By Ian Chew
No team can remain unbeaten indefinitely and so it was that the Singapore Slingers finally lost their first game 70-53 to the Philippine Patriots last weekend in Manila.
Yet a defeat can sometimes be instructive. If anything, it can provide a springboard for going to the next level.
Missing the services of Wong Wei Long due to chicken pox, and to a lesser extent Al Vergara, in the match against the Patriots, the Slingers slumped to an early 8-22 first quarter deficit and never recovered.
Unfamiliar in the point guard positions, first Slinger Marcus Ng and then Michael Wong tried to fill the gaps but were unable to execute the plays designed for the team. Slinger head coach Frank Arsego had to forego his original game plan and risk a less than hundred per cent fit Al Vergara before some semblance of normality returned to the Slingers play.
The game, however, was as good as over by that time with the Patriots holding on to an unassailable lead.
Looking at his bench, Arsego must have been hard pressed to find a spark for an implausible revival. Local centre Pathman Matialakan came off for four points while guard Hong Wei Jian added four rebounds.
In contrast, the Patriots had Robert Wainwright and Elmer Espiritu come off the bench for eight and seven points respectively to allow their starters some valuable rest.
In the end, the Patriots won the return match comfortably, but that was not the main story. It was the fact that all 12 players on the Patriots bench got a chance to run out in court and ten of the players contributed points, with three of them in double figures.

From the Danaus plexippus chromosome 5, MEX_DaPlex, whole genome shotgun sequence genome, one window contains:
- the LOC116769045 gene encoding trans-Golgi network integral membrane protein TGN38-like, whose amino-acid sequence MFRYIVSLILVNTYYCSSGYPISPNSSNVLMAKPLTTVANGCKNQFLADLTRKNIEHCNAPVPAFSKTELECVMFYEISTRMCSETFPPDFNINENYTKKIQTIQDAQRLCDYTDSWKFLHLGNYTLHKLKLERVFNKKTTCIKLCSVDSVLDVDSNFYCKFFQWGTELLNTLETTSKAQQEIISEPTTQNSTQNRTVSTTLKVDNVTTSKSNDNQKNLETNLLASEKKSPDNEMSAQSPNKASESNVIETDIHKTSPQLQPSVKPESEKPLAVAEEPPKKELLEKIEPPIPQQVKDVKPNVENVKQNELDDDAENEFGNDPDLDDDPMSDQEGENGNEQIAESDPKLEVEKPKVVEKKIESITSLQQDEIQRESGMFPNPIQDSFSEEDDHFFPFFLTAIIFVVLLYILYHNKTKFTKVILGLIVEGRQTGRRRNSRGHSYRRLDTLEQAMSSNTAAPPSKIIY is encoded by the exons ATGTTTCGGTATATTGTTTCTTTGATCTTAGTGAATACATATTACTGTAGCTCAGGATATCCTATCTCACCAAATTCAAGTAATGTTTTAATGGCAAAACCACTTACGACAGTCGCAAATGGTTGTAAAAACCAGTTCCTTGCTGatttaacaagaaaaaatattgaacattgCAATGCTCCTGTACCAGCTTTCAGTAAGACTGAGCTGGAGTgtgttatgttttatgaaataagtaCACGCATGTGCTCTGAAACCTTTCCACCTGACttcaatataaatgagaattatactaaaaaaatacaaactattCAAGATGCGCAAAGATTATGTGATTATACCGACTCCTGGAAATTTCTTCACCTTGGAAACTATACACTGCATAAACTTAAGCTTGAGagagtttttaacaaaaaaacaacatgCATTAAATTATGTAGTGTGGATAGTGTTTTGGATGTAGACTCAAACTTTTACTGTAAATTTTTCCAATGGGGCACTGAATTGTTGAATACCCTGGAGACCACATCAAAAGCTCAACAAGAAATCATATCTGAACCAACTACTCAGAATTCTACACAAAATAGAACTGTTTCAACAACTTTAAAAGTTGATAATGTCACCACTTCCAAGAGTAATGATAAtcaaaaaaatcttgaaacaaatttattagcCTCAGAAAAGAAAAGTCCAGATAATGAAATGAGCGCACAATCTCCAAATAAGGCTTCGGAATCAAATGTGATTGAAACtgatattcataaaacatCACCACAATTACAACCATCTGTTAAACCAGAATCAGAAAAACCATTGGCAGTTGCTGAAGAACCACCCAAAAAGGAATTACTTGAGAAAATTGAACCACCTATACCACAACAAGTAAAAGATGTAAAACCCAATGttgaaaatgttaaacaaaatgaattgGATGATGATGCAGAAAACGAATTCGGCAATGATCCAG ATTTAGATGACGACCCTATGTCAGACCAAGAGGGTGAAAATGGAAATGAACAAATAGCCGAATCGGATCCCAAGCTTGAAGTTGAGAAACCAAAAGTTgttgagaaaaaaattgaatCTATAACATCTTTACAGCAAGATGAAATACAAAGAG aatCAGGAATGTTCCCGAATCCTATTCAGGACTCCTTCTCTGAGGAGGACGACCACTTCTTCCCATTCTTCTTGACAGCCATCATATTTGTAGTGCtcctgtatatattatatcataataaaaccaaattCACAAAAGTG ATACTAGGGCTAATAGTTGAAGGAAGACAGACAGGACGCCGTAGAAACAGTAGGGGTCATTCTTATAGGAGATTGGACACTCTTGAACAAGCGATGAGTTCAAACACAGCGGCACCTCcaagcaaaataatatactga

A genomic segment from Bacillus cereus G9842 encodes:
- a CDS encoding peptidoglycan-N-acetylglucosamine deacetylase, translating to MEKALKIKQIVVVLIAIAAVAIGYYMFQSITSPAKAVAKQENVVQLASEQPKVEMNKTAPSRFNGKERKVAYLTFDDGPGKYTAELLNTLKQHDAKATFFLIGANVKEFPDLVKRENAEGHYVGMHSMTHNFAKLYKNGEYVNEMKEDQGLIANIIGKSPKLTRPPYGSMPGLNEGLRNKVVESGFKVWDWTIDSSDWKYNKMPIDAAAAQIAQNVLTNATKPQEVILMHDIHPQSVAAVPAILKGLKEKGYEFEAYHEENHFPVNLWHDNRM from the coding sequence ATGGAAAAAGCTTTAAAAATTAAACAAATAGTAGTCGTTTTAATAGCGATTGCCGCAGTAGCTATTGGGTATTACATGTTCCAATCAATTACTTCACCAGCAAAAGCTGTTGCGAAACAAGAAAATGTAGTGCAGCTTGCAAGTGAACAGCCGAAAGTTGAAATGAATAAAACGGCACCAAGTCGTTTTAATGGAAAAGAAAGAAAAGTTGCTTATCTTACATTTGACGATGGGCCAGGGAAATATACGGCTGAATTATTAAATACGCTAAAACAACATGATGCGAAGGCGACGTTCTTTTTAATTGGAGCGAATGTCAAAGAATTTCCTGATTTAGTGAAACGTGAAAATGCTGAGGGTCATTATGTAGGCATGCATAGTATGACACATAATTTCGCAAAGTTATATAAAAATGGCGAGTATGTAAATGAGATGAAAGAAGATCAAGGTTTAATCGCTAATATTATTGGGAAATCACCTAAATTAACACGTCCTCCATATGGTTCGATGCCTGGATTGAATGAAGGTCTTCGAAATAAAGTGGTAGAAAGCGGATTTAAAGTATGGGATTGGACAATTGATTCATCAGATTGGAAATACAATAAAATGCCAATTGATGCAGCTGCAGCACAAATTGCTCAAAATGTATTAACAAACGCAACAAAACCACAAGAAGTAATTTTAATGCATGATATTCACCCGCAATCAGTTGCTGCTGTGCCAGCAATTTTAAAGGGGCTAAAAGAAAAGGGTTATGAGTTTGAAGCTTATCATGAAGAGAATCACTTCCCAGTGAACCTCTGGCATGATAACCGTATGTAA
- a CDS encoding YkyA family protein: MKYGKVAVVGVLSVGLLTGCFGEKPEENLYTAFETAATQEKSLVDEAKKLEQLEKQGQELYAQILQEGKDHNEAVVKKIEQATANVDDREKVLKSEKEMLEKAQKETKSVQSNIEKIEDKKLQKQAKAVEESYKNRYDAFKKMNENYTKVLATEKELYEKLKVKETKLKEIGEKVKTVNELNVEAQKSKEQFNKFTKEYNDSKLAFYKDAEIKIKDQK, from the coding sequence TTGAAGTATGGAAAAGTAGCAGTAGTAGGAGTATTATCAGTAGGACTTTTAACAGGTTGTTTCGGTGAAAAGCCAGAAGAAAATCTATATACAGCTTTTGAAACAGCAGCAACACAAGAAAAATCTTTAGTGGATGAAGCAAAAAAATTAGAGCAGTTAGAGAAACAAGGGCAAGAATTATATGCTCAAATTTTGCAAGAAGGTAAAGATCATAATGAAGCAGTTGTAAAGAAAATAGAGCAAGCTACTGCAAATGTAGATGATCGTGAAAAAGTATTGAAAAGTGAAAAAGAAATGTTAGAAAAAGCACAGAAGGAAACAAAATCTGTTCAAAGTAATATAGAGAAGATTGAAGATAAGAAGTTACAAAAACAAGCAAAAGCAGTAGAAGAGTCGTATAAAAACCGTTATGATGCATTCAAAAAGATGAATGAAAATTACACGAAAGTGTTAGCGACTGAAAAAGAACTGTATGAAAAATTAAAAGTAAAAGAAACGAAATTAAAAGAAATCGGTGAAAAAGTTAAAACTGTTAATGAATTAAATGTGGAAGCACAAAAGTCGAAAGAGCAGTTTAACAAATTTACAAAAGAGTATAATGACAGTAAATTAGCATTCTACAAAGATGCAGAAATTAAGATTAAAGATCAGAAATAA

On the other hand, key Slinger signings like Al Vergara, Michael LeBlanc and Kyle Jeffers accounted for 39 of the team's output.
The Slingers may be unfortunate to lose point guard Wong Wei Long for the short term but their potential major flaw lies elsewhere.
Co-captain 2.06m centre Kyle Jeffers has proved to be a revelation in his role at the middle of the Slingers team. Averaging double digit scoring and rebounding in each game, he has brought a stability in defense that the team can build from.
If the losses of Al Vergara and Wong Wei Long prove an inconvenience for the Slingers, any prolonged loss of Jeffers either through injury or foul trouble would prove a catastrophe.
Astute and experienced he might be, yet Arsego would still be hard pressed to find a suitable replacement.
Pathman may deputize effectively as shown in the match against the Indonesian Sadria Muda team, yet he can hardly be counted on to last for an entire match. Local back-up Steven Khoo may add some steel in defense but he is still inexperienced on the larger stage.
A last resort would be to play Michael LeBlanc in the middle, but that would greatly reduce the team's perimeter offensive threat which LeBlanc excels in.
This means there are no viable replacements for the nightmare scenario of a long-term Jeffers injury.
In the face of such limitations, it is time for the Slingers organization to sign a big man for their final ASEAN player slot.
This will definitely provide the impetus for the team to step up to the next level and become more competitive.
Some may argue that the ASEAN Basketball League ought to be the grounds for blooding new local players to raise the local scene.
I beg to differ.
Results ultimately are the measure of the success of any professional team and the Slingers can ill afford a run of poor results. Any fledgling support earned from the local population can easily be dissipated once the Slingers are identified as no-hopers in the league.
Furthermore, any local member of the Slingers team will hardly learn from being at the end of a huge beating in a game.
It is no secret that teams in the ABL are stepping up their intensity after the first round of matches and the thorough pre-season preparation of the Slingers will be nullified in the next few rounds.
The Slingers need to sign a big man now.